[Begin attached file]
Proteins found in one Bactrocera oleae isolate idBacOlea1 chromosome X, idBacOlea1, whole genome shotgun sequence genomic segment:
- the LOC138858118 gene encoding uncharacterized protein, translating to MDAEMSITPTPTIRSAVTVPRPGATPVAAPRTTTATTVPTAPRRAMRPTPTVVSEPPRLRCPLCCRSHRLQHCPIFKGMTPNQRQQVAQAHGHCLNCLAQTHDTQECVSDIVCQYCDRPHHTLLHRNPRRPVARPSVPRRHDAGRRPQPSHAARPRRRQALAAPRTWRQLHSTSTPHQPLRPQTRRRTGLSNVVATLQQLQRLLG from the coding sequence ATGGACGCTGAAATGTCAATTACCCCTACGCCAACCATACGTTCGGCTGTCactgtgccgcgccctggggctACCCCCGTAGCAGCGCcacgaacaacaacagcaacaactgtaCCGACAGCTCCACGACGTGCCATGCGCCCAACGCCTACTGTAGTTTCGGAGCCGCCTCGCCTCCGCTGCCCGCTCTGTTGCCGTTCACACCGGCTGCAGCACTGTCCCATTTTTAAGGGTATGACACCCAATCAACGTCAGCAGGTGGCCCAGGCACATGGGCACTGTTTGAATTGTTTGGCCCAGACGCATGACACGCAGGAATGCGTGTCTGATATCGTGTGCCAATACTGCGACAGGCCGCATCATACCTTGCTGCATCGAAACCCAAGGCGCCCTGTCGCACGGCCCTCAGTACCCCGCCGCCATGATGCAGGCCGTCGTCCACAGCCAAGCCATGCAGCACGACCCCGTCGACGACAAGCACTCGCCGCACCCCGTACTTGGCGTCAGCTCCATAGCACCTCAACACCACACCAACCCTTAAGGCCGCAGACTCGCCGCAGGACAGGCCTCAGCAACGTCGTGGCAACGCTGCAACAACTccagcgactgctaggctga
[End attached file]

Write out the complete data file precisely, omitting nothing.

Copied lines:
Proteins found in one Bactrocera oleae isolate idBacOlea1 chromosome X, idBacOlea1, whole genome shotgun sequence genomic segment:
- the LOC138858118 gene encoding uncharacterized protein, translating to MDAEMSITPTPTIRSAVTVPRPGATPVAAPRTTTATTVPTAPRRAMRPTPTVVSEPPRLRCPLCCRSHRLQHCPIFKGMTPNQRQQVAQAHGHCLNCLAQTHDTQECVSDIVCQYCDRPHHTLLHRNPRRPVARPSVPRRHDAGRRPQPSHAARPRRRQALAAPRTWRQLHSTSTPHQPLRPQTRRRTGLSNVVATLQQLQRLLG from the coding sequence ATGGACGCTGAAATGTCAATTACCCCTACGCCAACCATACGTTCGGCTGTCactgtgccgcgccctggggctACCCCCGTAGCAGCGCcacgaacaacaacagcaacaactgtaCCGACAGCTCCACGACGTGCCATGCGCCCAACGCCTACTGTAGTTTCGGAGCCGCCTCGCCTCCGCTGCCCGCTCTGTTGCCGTTCACACCGGCTGCAGCACTGTCCCATTTTTAAGGGTATGACACCCAATCAACGTCAGCAGGTGGCCCAGGCACATGGGCACTGTTTGAATTGTTTGGCCCAGACGCATGACACGCAGGAATGCGTGTCTGATATCGTGTGCCAATACTGCGACAGGCCGCATCATACCTTGCTGCATCGAAACCCAAGGCGCCCTGTCGCACGGCCCTCAGTACCCCGCCGCCATGATGCAGGCCGTCGTCCACAGCCAAGCCATGCAGCACGACCCCGTCGACGACAAGCACTCGCCGCACCCCGTACTTGGCGTCAGCTCCATAGCACCTCAACACCACACCAACCCTTAAGGCCGCAGACTCGCCGCAGGACAGGCCTCAGCAACGTCGTGGCAACGCTGCAACAACTccagcgactgctaggctga